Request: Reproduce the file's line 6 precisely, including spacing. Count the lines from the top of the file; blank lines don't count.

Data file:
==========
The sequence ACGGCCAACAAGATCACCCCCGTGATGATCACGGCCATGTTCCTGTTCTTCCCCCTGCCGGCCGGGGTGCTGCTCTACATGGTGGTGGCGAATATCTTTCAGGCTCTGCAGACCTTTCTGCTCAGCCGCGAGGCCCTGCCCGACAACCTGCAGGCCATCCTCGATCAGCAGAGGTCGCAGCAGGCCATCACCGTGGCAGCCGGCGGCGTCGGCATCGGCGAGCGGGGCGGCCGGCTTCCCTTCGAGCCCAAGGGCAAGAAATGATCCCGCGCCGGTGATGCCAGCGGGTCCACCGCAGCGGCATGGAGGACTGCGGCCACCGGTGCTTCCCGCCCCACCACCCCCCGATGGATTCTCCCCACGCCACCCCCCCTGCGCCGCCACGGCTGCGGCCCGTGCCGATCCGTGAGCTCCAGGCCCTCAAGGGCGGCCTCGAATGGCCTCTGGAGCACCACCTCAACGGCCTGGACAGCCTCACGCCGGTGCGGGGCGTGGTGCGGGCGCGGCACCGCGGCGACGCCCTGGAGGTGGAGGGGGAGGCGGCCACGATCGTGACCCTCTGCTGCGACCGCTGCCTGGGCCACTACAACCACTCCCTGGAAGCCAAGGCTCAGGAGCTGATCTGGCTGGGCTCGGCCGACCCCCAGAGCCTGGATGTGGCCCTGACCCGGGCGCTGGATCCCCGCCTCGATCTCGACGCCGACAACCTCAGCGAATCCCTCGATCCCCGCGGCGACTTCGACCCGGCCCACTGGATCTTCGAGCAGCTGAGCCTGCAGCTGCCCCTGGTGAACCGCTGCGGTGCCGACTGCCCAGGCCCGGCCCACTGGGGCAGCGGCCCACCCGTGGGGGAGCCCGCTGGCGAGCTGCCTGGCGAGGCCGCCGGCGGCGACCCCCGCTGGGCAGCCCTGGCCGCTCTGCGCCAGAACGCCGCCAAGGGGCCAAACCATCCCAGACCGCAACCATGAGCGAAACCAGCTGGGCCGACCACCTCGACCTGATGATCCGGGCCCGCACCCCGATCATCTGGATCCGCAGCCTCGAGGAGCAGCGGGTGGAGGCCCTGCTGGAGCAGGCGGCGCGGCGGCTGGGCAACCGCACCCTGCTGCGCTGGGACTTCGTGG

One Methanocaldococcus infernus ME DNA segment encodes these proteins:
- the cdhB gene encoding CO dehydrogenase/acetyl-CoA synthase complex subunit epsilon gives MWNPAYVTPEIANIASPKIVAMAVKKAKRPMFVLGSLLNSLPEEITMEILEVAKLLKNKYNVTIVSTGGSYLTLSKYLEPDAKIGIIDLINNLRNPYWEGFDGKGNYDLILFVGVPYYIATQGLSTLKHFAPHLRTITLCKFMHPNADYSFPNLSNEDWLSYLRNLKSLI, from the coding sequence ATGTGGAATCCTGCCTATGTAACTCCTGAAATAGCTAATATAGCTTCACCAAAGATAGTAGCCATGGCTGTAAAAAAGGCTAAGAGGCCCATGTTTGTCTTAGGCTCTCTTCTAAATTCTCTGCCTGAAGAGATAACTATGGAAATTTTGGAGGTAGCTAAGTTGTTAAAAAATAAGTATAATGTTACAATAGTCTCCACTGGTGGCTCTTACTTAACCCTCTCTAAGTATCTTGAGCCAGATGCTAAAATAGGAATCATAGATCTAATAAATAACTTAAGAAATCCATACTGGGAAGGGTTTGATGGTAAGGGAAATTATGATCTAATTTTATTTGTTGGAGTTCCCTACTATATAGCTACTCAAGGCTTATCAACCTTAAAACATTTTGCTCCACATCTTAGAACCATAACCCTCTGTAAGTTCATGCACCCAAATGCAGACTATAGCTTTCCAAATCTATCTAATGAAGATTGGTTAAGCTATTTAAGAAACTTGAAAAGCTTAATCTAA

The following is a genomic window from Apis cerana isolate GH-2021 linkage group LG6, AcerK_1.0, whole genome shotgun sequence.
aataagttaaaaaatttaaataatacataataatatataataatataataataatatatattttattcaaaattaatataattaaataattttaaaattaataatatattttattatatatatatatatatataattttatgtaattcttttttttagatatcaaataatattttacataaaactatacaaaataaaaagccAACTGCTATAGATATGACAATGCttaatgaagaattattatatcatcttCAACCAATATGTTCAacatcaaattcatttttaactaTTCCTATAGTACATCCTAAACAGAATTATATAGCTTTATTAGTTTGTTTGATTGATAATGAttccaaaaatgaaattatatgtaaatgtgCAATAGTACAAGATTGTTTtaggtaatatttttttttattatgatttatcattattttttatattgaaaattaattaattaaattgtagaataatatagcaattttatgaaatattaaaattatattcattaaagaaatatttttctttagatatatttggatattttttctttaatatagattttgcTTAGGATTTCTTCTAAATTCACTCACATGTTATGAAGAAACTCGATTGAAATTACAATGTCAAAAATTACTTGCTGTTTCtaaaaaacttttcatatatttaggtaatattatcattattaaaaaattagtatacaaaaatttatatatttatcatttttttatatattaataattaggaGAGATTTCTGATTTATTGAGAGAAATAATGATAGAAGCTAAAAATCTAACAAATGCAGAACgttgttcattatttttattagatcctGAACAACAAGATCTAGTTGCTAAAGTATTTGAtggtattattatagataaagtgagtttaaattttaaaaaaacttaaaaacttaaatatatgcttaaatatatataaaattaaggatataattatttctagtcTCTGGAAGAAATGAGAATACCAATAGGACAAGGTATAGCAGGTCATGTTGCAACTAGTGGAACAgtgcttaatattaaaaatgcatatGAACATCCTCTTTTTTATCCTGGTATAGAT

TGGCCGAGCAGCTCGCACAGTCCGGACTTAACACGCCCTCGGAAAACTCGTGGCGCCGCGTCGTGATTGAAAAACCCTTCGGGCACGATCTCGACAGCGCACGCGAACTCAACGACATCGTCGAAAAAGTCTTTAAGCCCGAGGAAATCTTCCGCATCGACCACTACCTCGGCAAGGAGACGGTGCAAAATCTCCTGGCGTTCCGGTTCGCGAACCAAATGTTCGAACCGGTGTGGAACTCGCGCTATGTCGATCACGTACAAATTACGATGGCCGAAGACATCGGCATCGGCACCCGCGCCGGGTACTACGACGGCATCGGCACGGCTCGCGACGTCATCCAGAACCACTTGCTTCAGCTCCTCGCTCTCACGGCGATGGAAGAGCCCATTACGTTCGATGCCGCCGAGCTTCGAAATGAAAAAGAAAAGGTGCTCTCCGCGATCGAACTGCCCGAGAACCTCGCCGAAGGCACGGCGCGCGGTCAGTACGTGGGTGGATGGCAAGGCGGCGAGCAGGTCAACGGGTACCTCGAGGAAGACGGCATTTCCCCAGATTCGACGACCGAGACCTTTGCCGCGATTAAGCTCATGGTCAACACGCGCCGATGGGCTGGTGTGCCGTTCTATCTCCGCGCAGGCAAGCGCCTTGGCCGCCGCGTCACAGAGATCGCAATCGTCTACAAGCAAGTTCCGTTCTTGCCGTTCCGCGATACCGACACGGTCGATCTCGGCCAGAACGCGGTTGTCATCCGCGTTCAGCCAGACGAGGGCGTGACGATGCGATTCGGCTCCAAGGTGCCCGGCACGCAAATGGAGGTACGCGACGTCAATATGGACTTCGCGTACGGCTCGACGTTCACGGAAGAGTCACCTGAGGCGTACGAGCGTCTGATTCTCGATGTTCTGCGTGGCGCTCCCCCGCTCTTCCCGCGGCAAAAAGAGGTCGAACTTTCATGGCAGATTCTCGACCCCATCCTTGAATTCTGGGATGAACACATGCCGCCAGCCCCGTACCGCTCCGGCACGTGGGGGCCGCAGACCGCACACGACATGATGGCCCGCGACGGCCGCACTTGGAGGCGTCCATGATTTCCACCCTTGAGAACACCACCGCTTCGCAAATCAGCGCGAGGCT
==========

TGGCCGAGCAGCTCGCACAGTCCGGACTTAACACGCCCTCGGAAAACTCGTGGCGCCGCGTCGTGATTGAAAAACCCTTCGGGCACGATCTCGACAGCGCACGCGAACTCAACGACATCGTCGAAAAAGTCTTTAAGCCCGAGGAAATCTTCCGCATCGACCACTACCTCGGCAAGGAGACGGTGCAAAATCTCCTGGCGTTCCGGTTCGCGAACCAAATGTTCGAACCGGTGTGGAACTCGCGCTATGTCGATCACGTACAAATTACGATGGCCGAAGACATCGGCATCGGCACCCGCGCCGGGTACTACGACGGCATCGGCACGGCTCGCGACGTCATCCAGAACCACTTGCTTCAGCTCCTCGCTCTCACGGCGATGGAAGAGCCCATTACGTTCGATGCCGCCGAGCTTCGAAATGAAAAAGAAAAGGTGCTCTCCGCGATCGAACTGCCCGAGAACCTCGCCGAAGGCACGGCGCGCGGTCAGTACGTGGGTGGATGGCAAGGCGGCGAGCAGGTCAACGGGTACCTCGAGGAAGACGGCATTTCCCCAGATTCGACGACCGAGACCTTTGCCGCGATTAAGCTCATGGTCAACACGCGCCGATGGGCTGGTGTGCCGTTCTATCTCCGCGCAGGCAAGCGCCTTGGCCGCCGCGTCACAGAGATCGCAATCGTCTACAAGCAAGTTCCGTTCTTGCCGTTCCGCGATACCGACACGGTCGATCTCGGCCAGAACGCGGTTGTCATCCGCGTTCAGCCAGACGAGGGCGTGACGATGCGATTCGGCTCCAAGGTGCCCGGCACGCAAATGGAGGTACGCGACGTCAATATGGACTTCGCGTACGGCTCGACGTTCACGGAAGAGTCACCTGAGGCGTACGAGCGTCTGATTCTCGATGTTCTGCGTGGCGCTCCCCCGCTCTTCCCGCGGCAAAAAGAGGTCGAACTTTCATGGCAGATTCTCGACCCCATCCTTGAATTCTGGGATGAACACATGCCGCCAGCCCCGTACCGCTCCGGCACGTGGGGGCCGCAGACCGCACACGACATGATGGCCCGCGACGGCCGCACTTGGAGGCGTCCATGATTTCCACCCTTGAGAACACCACCGCTTCGCAAATCAGCGCGAGGCT